While there is no known link between microplastic ingestion and disease in humans, a study published in 2021 found that people with inflammatory bowel disease had a higher quantity of microplastic particles in their feces than healthy people. (Crohn’s disease and ulcerative colitis are two forms of the disease.)

A call to action

In 2020, the U.S. recycling rate was 32 percent, but the country has a long way to go to meet the EPA’s goal of increasing that rate to 50 percent by 2030. 

Cleaning up the recycle stream has become a focus of North Carolina lawmakers. Earlier this week at the General Assembly, Rep. Harry Warren (R-Salisbury), introduced a bill to reduce the amount of non-recyclables in the waste stream. 

Bills similar to the NC Managing Environmental Waste Act passed the House of Representatives in 2019 and 2021, only to die in the Senate.  

Rep. Harry Warren (R-Salisbury), brought pieces of compostable food containers to the NC Managing Environmental Waste Act 2023 committee meeting held on February 7, 2023. Credit: Rose Hoban

Some key actions that would occur if the bill becomes law:

  • Five percent of the solid waste disposal tax revenue currently collected would be allocated to cities and counties that have plastic recycling programs. 
  • State agencies would be required to provide an annual report detailing their inventory of recyclable materials and what was recycled.
  • Legislators would perform a study on the issue of noncompostable single-use food service items, such as cups, bowls, trays and utensils.

There is some objection to a part of the bill. Rep. Pricey Harrison (D-Greensboro) objected to language that seems to open the door for chemical recycling — a process in which plastic objects are exposed to high heat and chemicals, which break the plastic down to the polymer state in order to create more plastic — and that’s something that environmentalists and reuse-economy supporters say is a problem.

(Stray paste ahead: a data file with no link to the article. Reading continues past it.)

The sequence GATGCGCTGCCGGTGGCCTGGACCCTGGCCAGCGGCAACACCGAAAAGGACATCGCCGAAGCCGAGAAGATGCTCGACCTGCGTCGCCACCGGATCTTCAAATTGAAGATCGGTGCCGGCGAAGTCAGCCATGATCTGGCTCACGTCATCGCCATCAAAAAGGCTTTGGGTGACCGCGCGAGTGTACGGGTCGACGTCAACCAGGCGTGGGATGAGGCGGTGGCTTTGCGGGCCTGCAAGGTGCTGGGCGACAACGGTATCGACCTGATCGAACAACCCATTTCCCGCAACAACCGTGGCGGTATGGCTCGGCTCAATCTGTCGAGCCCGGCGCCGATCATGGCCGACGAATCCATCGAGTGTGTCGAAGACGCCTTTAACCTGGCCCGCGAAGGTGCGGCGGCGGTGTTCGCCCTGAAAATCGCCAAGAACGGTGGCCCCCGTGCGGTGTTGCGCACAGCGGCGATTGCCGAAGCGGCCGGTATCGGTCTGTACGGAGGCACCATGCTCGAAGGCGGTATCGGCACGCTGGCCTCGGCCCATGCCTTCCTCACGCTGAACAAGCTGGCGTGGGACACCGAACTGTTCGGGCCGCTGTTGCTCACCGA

Want to make less waste? Here are some recycling tips:

  • Place empty cans, bottles, paper and cardboard in the recycling container. Keep everything else out. Rinse plastic bottles, jugs and tubs, and empty all bottles and cans of liquids before placing them in a recycling container.
  • Do not bag recyclable items for bin disposal. Be prepared to empty bags of recyclables at the Container Site.
  • Do not put plastic bags, cords, hoses and other string-like items in the recycling container as they can tangle around rotating equipment.
  • Avoid putting other things that could be hazardous to workers who sort recycling — like batteries, needles, sharp objects and food residue — into the recycling container.
  • Do not put Styrofoam cups and containers in the recycling container.
  • Numbers don’t matter. When it comes to plastic, recycle by shape: bottles, tubs, jugs and jars are recyclable.
  • When in doubt, throw it out!

Source: Cumberland County Solid Waste Management

“I’m very skeptical of chemical recycling because it seems to be actually more toxic than other types of recycling,” Harrison said.

After the committee meeting, DWD released a statement that says, in part: 

“The plastics industry is focusing on cities collecting more plastics as ‘recyclables,’ only to send them to ‘advanced recycling’ facilities that burn plastics either as fuel or to recover energy …  We are deeply concerned with the negative health, environmental, and environmental justice outcomes associated with this practice.”

But the solid waste industry is all on board with more recycling, more composting and reducing the load, as many municipalities are nearing capacity at the landfills they use, and no one wants a new landfill as a neighbor. 

“Dealing with plastics is one of the hardest things that a local government and their private contractors have to do,” said Jack Cozort, a lobbyist for the solid waste industry. “Anything that helps us deal with the number of plastics that we have to deal with helps.”

The bill is still making its way through the legislative process.